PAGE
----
I believe that the use of the term “bitch” by men against women is not playful nor throw-away, but a verbal threat. Like the use of the word “cunt,” when a guy uses a gendered insult after he believes a woman has wronged her in some way, it is an assertion of power and privilege. Quite frankly, to be called a “bitch” by an angry man is scary. It conjures up images of violence and danger. That the term is used casually does not make it less frightening–in fact, it sends the message that the guy is so powerful, he can do whatever he damn well pleases, and who will believe her word against his when it comes down to it?
Now, I’ve been writing online for close to fifteen years now, and I can tell you that when a woman writes something that folks dislike, the go-to response is a personal attack on that woman’s weight, appearance and perceived sexual availability (or lack thereof). Very often, this comes from anonymous commenters. But this time, I watched as people I knew and liked and have shared drinks and dances with derided a woman for being a woman, rather than for being a person with ideas. Women’s value, in our society, is concerned first and foremost with their sexual appeal in heteronormative terms–how well they adhere to certain beauty standards and work to be pleasing to a particular male gaze. Women who fit this are celebrated (sometimes). Women who do not are derided, however intelligent, thoughtful and compassionate they may be otherwise. Fat? Ugly? Old? Three ticks off before anyone ever looks at your academic report card.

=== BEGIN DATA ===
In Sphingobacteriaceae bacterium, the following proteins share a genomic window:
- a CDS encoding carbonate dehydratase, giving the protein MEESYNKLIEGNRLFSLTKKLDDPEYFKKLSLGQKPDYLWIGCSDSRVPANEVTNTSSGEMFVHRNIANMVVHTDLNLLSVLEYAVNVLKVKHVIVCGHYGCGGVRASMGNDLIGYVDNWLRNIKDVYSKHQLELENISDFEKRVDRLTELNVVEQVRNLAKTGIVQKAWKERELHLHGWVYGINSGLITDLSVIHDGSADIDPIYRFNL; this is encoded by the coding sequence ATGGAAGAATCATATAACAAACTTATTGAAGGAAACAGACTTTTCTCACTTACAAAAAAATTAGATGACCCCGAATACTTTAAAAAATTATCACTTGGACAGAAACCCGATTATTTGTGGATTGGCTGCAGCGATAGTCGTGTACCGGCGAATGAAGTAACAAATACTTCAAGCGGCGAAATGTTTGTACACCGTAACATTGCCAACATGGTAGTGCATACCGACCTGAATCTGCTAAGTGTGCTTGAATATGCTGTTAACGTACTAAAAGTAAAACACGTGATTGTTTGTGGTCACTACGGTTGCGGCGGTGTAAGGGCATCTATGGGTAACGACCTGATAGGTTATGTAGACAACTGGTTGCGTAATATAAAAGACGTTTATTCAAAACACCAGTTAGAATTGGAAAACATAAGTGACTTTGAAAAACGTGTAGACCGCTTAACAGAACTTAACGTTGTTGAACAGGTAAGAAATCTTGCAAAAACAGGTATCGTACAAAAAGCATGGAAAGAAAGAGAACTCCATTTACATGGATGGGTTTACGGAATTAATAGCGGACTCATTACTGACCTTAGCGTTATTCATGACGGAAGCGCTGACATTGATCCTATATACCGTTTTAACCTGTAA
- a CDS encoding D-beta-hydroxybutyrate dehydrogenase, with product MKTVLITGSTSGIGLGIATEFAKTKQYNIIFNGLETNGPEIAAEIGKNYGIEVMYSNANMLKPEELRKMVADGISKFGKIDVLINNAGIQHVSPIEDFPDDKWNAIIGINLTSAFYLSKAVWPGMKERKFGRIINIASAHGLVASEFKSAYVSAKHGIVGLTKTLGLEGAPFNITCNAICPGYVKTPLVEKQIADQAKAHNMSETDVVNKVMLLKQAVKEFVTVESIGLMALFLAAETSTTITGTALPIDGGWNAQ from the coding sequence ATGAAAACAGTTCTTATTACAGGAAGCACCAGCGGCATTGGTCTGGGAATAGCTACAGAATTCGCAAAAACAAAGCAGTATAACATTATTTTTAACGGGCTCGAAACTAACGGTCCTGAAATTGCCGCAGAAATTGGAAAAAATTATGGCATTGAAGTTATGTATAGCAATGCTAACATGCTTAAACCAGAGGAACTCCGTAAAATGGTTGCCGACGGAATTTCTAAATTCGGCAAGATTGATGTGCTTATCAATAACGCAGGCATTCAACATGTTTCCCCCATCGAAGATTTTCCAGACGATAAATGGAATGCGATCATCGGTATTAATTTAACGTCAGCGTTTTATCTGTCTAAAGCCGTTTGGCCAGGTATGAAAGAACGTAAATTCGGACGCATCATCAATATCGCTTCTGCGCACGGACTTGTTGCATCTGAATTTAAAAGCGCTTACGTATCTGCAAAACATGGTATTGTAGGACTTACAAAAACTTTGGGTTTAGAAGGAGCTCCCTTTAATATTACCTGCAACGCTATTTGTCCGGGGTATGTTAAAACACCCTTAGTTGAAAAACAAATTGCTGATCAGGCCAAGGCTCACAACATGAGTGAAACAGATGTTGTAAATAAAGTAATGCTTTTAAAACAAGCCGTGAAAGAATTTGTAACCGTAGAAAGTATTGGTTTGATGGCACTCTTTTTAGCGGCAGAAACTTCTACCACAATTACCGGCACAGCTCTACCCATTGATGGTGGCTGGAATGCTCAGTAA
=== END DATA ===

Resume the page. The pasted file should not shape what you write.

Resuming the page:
Of course, some folks did engage with with Sophia Dembling’s argument. And then some folks said things like this:
The things said on the Hardline radio show yesterday afternoon, of which Balis is a co-host, about Dembling were along similar lines and much worse–I can’t find a podcast available to link to y’all yet (anybody help out, there?) but suffice to say that everything that you might imagine a bunch of posturing men of privilege in a bro-tastic echo chamber would say about a woman, well, they said about Dembling. That kind of thing is expected on talk radio, especially sports radio. But you know, it’s all just members of the historically oppressive group demeaning the historically oppressed group in good fun, just for funsies and ratings, so nobody should worry about it too much.
So I’m not going to say I’m disappointed that a bunch of dudes on a talk radio station got their radio rocks off by talking disrespectful, sexist shit about women. I understand that it’s their job and I can’t be bothered to take that on right this second. However, I do want to say that it is hard, and saddening, and frightening to watch real people you really meet every day in the real world say hateful things.